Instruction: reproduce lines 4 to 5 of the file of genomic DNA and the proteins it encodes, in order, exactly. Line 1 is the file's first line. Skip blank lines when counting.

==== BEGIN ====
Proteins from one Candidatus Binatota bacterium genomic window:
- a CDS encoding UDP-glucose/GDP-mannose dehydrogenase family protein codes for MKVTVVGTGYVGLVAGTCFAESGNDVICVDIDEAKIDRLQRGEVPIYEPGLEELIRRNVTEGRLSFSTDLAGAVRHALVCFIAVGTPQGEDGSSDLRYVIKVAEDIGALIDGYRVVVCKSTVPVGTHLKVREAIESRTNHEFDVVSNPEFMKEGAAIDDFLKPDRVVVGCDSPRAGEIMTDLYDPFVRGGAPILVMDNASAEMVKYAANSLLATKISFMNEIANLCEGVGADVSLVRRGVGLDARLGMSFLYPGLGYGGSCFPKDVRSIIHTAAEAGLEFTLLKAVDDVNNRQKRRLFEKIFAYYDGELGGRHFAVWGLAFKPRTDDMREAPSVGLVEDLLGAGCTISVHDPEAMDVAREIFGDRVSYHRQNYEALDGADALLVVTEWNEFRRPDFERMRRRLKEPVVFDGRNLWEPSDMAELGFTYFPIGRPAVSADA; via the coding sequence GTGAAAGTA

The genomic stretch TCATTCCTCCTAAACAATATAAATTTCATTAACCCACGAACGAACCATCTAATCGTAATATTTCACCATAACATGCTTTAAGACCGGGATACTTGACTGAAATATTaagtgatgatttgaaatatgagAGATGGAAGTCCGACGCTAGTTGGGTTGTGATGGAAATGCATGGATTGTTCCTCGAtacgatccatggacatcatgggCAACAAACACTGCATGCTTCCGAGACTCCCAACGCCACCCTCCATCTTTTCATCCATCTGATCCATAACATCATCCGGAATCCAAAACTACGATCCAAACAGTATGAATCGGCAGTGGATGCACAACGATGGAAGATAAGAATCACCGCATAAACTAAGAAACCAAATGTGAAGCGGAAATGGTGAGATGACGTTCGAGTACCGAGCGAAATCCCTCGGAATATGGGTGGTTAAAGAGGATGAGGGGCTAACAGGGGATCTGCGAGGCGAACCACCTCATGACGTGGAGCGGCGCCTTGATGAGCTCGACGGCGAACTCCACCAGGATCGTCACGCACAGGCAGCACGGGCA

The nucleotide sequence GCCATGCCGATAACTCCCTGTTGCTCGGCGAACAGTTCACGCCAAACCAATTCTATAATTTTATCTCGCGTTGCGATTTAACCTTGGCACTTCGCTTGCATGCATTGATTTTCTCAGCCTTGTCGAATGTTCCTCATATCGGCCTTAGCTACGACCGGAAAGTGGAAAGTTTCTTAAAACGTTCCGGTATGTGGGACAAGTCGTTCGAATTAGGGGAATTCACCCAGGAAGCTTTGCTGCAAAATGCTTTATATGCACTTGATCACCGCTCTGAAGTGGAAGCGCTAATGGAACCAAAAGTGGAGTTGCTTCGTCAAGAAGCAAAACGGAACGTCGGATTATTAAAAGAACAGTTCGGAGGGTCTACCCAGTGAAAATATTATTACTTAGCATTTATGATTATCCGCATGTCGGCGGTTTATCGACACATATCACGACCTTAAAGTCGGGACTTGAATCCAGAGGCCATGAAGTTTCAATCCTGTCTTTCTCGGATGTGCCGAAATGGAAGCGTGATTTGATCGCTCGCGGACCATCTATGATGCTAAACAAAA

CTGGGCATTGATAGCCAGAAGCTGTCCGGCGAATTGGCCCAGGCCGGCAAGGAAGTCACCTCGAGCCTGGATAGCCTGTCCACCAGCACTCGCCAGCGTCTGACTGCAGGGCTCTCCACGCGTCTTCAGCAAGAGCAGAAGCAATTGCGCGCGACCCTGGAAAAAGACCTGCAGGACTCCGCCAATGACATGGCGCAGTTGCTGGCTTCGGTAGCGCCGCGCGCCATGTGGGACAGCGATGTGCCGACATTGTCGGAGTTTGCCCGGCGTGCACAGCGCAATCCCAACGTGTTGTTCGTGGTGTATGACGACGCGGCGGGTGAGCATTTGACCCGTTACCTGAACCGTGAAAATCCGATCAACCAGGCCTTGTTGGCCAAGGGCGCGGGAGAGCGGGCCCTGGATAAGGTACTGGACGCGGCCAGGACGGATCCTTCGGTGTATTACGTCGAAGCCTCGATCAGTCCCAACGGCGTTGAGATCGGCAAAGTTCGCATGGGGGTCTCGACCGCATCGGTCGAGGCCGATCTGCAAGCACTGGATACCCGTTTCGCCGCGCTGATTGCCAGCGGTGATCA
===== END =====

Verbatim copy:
The nucleotide sequence GCCATGCCGATAACTCCCTGTTGCTCGGCGAACAGTTCACGCCAAACCAATTCTATAATTTTATCTCGCGTTGCGATTTAACCTTGGCACTTCGCTTGCATGCATTGATTTTCTCAGCCTTGTCGAATGTTCCTCATATCGGCCTTAGCTACGACCGGAAAGTGGAAAGTTTCTTAAAACGTTCCGGTATGTGGGACAAGTCGTTCGAATTAGGGGAATTCACCCAGGAAGCTTTGCTGCAAAATGCTTTATATGCACTTGATCACCGCTCTGAAGTGGAAGCGCTAATGGAACCAAAAGTGGAGTTGCTTCGTCAAGAAGCAAAACGGAACGTCGGATTATTAAAAGAACAGTTCGGAGGGTCTACCCAGTGAAAATATTATTACTTAGCATTTATGATTATCCGCATGTCGGCGGTTTATCGACACATATCACGACCTTAAAGTCGGGACTTGAATCCAGAGGCCATGAAGTTTCAATCCTGTCTTTCTCGGATGTGCCGAAATGGAAGCGTGATTTGATCGCTCGCGGACCATCTATGATGCTAAACAAAA

CTGGGCATTGATAGCCAGAAGCTGTCCGGCGAATTGGCCCAGGCCGGCAAGGAAGTCACCTCGAGCCTGGATAGCCTGTCCACCAGCACTCGCCAGCGTCTGACTGCAGGGCTCTCCACGCGTCTTCAGCAAGAGCAGAAGCAATTGCGCGCGACCCTGGAAAAAGACCTGCAGGACTCCGCCAATGACATGGCGCAGTTGCTGGCTTCGGTAGCGCCGCGCGCCATGTGGGACAGCGATGTGCCGACATTGTCGGAGTTTGCCCGGCGTGCACAGCGCAATCCCAACGTGTTGTTCGTGGTGTATGACGACGCGGCGGGTGAGCATTTGACCCGTTACCTGAACCGTGAAAATCCGATCAACCAGGCCTTGTTGGCCAAGGGCGCGGGAGAGCGGGCCCTGGATAAGGTACTGGACGCGGCCAGGACGGATCCTTCGGTGTATTACGTCGAAGCCTCGATCAGTCCCAACGGCGTTGAGATCGGCAAAGTTCGCATGGGGGTCTCGACCGCATCGGTCGAGGCCGATCTGCAAGCACTGGATACCCGTTTCGCCGCGCTGATTGCCAGCGGTGATCA